Political Recap: The Whitewater Schools’ Referendum

Sometimes one sees something impressive. Last night was one of those times. After all but a few votes have been counted, the Whitewater Schools’ referendum has likely passed. I wrote about the referendum on January 18th, and made two principal points:

(1) the referendum faced long odds (“I’d guess that a referendum in the spring has only about a one-in-three chance of success, perhaps less, based on the likely composition of the electorate”) and

(2) the referendum might still pass, with skillful political work (“So is a referendum doomed? No, it’s not. The odds may be against a referendum, but it’s possible to change those odds”).

For the full post, see Local Politics of a Whitewater Schools Referendum.

Regardless of one’s views, it’s hard to over-estimate the political accomplishment. While other nearby districts saw referendums fail (Watertown, Parkview, it seems), Whitewater’s succeeded. I ended that post by writing that “the way to win, and even the way to get a good-enough result, is to play to win.”

[4.4.12 update: Watertown vote likely passed.]

Play to win they did, in what may have been Whitewater’s most effective local campaign in years. On its own, this race deserves notice, regardless of one’s opinion of additional spending. A spring primary is the hardest time for a spending referendum, and this spring electorate (in a GOP presidential primary) made the referendum question an uphill fight. (Candidly, even if the referendum had been narrowly defeated, it would have been a political, if not practical, accomplishment to keep the race close.)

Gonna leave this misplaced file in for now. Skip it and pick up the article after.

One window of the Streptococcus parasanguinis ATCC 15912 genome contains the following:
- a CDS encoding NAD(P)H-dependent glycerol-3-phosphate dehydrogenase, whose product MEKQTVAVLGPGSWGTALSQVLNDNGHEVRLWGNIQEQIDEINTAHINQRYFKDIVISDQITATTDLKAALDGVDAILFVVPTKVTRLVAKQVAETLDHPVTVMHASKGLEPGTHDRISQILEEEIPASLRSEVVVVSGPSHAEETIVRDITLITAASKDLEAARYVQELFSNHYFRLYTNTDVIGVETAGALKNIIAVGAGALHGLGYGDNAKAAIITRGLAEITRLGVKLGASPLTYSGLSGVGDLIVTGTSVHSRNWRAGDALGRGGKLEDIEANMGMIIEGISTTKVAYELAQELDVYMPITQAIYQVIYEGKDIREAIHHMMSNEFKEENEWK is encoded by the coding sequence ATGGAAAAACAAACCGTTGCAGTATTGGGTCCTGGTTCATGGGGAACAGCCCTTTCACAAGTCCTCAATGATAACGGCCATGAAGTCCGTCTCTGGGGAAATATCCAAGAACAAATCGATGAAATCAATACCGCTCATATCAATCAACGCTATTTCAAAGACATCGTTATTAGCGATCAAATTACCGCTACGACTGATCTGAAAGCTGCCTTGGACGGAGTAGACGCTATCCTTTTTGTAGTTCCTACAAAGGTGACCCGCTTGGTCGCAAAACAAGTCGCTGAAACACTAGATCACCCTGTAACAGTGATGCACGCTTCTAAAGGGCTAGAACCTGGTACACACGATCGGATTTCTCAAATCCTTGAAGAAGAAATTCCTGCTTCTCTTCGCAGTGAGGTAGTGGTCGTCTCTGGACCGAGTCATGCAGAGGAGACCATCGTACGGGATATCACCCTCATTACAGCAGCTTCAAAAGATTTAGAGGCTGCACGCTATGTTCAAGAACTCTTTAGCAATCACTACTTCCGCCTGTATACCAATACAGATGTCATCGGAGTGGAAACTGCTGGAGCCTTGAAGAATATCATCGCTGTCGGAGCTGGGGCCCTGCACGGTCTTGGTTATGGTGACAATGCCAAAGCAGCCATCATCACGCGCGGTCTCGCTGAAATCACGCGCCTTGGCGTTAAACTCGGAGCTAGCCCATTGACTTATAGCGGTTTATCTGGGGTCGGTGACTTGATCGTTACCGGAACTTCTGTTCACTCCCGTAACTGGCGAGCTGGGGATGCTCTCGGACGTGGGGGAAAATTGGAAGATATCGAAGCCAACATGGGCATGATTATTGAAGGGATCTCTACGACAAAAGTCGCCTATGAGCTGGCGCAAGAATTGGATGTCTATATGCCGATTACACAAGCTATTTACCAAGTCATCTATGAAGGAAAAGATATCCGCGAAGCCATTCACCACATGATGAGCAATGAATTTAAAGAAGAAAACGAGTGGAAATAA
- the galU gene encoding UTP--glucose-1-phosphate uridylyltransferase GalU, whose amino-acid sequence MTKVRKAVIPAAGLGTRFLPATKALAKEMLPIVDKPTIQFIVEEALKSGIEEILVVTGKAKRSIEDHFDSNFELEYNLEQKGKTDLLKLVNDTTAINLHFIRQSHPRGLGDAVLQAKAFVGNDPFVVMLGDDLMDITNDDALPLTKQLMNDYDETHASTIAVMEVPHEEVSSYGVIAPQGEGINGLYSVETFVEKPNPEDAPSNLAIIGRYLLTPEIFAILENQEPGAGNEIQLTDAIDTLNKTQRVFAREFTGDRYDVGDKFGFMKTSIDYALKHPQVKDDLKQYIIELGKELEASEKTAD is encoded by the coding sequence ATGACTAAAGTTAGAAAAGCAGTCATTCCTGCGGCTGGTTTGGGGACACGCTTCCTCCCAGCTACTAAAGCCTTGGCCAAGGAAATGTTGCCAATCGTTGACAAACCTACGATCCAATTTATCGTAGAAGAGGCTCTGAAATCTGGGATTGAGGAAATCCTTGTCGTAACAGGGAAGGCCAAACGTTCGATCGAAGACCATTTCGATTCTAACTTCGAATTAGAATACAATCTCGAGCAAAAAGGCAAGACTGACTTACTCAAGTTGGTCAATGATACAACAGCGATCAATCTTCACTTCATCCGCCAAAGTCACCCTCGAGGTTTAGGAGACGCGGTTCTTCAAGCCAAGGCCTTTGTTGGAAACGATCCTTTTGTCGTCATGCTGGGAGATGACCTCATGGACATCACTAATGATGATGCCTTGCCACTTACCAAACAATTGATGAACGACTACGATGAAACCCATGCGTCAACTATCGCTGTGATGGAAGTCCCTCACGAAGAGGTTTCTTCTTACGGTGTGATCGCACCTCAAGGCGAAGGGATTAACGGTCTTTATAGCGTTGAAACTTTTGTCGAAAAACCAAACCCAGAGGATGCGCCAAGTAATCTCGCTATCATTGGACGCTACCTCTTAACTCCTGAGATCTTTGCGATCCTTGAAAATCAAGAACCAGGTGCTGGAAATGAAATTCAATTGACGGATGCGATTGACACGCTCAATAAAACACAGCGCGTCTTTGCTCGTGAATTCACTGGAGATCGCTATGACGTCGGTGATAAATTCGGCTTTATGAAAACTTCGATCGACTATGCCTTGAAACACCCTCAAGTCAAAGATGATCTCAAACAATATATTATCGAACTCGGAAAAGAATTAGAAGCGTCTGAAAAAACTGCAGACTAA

It’s unavailaling [typo corrected to] unavailing to emphasize the distribution of the vote between townships and the city: this was a district-wide vote, up or down. The referendum won where it needed to, and kept the race close enough where it trailed.

The only way to win was a direct approach, and that the Whitewater Schools certainly took: through its website, the district administrator’s many personal appearances, and a supporters’ campaign, proponents of the referendum were visible and communicative. (Embedded below is a screenshot of the district website’s informational links.) People can’t say they weren’t told about it — there was ample information on the issue. Some of this grassroots advocacy came not just from postcards, but from new media like Facebook (and probably lots of emails and text messages among supporters, etc).

A combination of presentations from District Administrator Eric Runez and grassroots advocacy from supporters made this possible. I’d guess that if either had been missing the referendum would have failed. People admire those who go out and about on behalf of a cause.

Other local campaigns should look to the referendum supporters’ efforts as a model for future races.

All in all, very well played.

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